Attendance awareness counts

Does school attendance affect results? It would be revealing to compare the attendance statistics of the 2010 top matric schools with those of the lowest-performing schools. A day absent from school is a learning opportunity lost forever.

Quality schools strive to get 100% attendance from everyone. They view teaching time as sacred.

Keep accurate records: Ensure that all the separate attendance registers for clerks/general assistants, educators and learners are accurate. Record the details daily. Clock-in and clock-out times also need to be recorded.

Punctuality is paramount. Keep records of late arrivals of learners and staff.

Make sure that, when absentees return to school, they submit supporting documentation, such as a sick note. 

Discuss the impact of absenteeism: Discuss absenteeism in the staffroom. The staff needs to be informed of the effects of absenteeism in a positively motivational manner. Those staff members not absent usually have to cover for their colleagues and teach extra lessons. This adds to the workload and possible stress for the teacher.

Learners need to understand how absenteeism can affect their achievements adversely both in the classroom and in extramural activities.

Give the statistics: Without mentioning names, give the staff the attendance statistics. As an example, the staff could be told how many teaching days were lost during the month. 

Look for absenteeism patterns: Study the attendance statistics. Is there an emerging trend that can be dealt with before it becomes a major issue?

Look for patterns. A common one found in a school was a spike in the number of teachers absent on a Monday. Inquiries revealed that many of these teachers were recovering from very ‘happy” weekends.

Identify “12-day sickness” teachers: In state schools, teachers are legally entitled to take 12 days’ sick leave each year in a three-year cycle. Certain teachers might take all the entitled leave every year. Discuss the matter with such teachers.

Counsel poor attendees: A poor attendee might need counselling. Discuss possible solutions. At one school there were teachers whose homes were at least 50km away. Yet they were desperate to keep their posts. Those teachers were boarded in homes near the school during the week. Staff attendance was outstanding.

Be supportive of legitimate personal problems: Be empathic around issues of absenteeism due to personal problems. A familiar example is the child or colleague needing ongoing medical treatment.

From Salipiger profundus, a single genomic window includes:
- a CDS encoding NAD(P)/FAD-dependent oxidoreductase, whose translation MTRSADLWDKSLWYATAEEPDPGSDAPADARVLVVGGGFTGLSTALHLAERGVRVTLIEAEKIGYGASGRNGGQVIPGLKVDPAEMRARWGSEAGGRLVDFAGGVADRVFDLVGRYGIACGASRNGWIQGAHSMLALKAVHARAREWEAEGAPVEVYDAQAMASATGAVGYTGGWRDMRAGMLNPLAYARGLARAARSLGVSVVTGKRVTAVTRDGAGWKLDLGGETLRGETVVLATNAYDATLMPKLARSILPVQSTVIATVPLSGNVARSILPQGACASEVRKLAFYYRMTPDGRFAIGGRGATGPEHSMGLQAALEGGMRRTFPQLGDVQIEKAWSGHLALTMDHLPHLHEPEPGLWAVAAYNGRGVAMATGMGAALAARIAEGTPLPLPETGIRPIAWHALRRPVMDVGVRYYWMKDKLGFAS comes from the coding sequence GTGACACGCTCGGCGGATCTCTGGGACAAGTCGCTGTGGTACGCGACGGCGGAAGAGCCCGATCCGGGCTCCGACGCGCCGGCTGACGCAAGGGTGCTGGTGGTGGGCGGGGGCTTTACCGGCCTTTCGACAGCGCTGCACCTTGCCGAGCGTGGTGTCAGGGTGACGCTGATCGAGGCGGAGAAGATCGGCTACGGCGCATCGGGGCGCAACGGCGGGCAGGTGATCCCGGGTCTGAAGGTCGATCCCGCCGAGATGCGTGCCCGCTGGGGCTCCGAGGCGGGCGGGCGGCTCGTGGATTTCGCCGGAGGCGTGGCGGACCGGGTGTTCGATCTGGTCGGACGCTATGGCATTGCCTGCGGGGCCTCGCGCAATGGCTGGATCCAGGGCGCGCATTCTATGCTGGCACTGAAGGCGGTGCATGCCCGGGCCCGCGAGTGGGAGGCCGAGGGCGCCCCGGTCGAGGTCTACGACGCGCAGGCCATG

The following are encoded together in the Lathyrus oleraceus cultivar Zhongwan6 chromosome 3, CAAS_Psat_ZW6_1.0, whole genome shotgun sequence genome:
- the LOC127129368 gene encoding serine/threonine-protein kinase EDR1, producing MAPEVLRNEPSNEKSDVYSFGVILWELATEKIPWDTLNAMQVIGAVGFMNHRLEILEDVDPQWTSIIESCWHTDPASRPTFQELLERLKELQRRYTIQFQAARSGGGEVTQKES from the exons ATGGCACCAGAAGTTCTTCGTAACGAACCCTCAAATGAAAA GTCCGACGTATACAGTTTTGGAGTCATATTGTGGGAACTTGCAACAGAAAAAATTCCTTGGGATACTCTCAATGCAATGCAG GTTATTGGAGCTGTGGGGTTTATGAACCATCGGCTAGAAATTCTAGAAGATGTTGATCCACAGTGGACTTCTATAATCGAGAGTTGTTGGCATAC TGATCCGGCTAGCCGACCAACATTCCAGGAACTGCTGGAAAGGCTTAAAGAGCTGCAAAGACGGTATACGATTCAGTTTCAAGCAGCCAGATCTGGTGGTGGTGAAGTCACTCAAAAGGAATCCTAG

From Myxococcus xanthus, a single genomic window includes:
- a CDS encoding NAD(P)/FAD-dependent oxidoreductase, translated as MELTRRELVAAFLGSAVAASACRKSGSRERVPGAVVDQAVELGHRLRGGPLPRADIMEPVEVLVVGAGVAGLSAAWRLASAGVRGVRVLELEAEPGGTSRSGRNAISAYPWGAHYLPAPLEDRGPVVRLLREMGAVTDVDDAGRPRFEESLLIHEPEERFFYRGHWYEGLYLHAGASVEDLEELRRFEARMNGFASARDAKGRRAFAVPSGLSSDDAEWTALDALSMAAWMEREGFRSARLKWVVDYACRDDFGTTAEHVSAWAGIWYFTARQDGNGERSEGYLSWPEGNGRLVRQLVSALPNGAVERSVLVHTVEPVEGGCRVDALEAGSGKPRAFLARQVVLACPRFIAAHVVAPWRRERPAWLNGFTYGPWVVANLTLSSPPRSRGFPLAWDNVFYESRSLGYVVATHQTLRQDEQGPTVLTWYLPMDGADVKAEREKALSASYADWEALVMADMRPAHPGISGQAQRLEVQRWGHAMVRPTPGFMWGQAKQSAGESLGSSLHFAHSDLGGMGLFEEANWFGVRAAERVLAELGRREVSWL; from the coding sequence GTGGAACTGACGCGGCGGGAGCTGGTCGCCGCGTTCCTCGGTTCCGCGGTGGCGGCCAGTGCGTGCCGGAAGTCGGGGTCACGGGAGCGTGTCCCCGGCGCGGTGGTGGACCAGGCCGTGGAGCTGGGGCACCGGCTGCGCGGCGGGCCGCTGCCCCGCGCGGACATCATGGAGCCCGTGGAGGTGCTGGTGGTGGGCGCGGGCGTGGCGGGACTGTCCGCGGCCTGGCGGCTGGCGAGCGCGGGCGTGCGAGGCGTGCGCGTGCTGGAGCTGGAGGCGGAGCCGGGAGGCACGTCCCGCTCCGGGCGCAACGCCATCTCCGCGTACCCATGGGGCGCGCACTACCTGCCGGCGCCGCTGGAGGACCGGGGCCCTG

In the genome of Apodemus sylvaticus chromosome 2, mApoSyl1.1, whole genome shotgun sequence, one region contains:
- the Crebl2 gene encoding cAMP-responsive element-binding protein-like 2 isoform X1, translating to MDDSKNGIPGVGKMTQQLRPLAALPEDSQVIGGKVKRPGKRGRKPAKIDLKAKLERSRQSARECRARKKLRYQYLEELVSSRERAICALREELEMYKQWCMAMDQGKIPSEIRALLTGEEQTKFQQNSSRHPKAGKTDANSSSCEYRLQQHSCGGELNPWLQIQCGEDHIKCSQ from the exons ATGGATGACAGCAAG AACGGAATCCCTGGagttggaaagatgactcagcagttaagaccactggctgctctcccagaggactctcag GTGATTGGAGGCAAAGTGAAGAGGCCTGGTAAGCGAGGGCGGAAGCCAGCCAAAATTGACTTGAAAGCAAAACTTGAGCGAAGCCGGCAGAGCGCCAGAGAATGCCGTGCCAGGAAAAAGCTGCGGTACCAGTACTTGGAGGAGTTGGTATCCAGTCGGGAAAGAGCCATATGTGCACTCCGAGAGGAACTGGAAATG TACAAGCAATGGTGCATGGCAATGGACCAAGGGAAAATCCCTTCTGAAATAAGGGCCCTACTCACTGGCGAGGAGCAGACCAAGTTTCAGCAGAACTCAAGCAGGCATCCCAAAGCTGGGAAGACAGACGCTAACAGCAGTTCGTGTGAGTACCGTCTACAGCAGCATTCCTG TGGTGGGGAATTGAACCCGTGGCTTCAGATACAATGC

Acknowledge excellent attendance:
Not every school day is an amazing, awesome experience. Boredom happens. Those who persevere and always attend deserve public acknowledgement and praise.
Create a happy teaching and learning environment: Quality schools create environments that make learning and teaching enjoyable. Classrooms are bright and inviting. Gardens, grounds and sports facilities are in good condition. Teachers are fair and friendly; discipline is firm. Lessons are stimulating.

Make school a much happier choice than mooching around mindlessly at home.
Use teaching time to maximum benefit. Three simple daily routines are:

  • Start staff meetings promptly and end them promptly. Avoid the trap of letting early morning and break-time meetings run into teaching time.

  • Have a prompt start to the lesson at the end of breaks. Discourage leisurely learner and teacher strolls to classrooms.

  • Get learners to pack away their books a few minutes before the end of a lesson. They will be able to move on promptly to the next class.
  • With an attendance awareness campaign and straight-talking, your class and school can nudge even closer to recording 100% in the registers.

    Richard Hayward is a former school principal. He conducts leadership and management programmes under the aegis of the South African Quality Institute (SAQI), which offers workshops to schools across the country. Poor schools are sponsored. If you would like more details, please contact
    Vanessa du Toit 012-349-5006; [email protected] or Richard Hayward 011-888-3262; [email protected]



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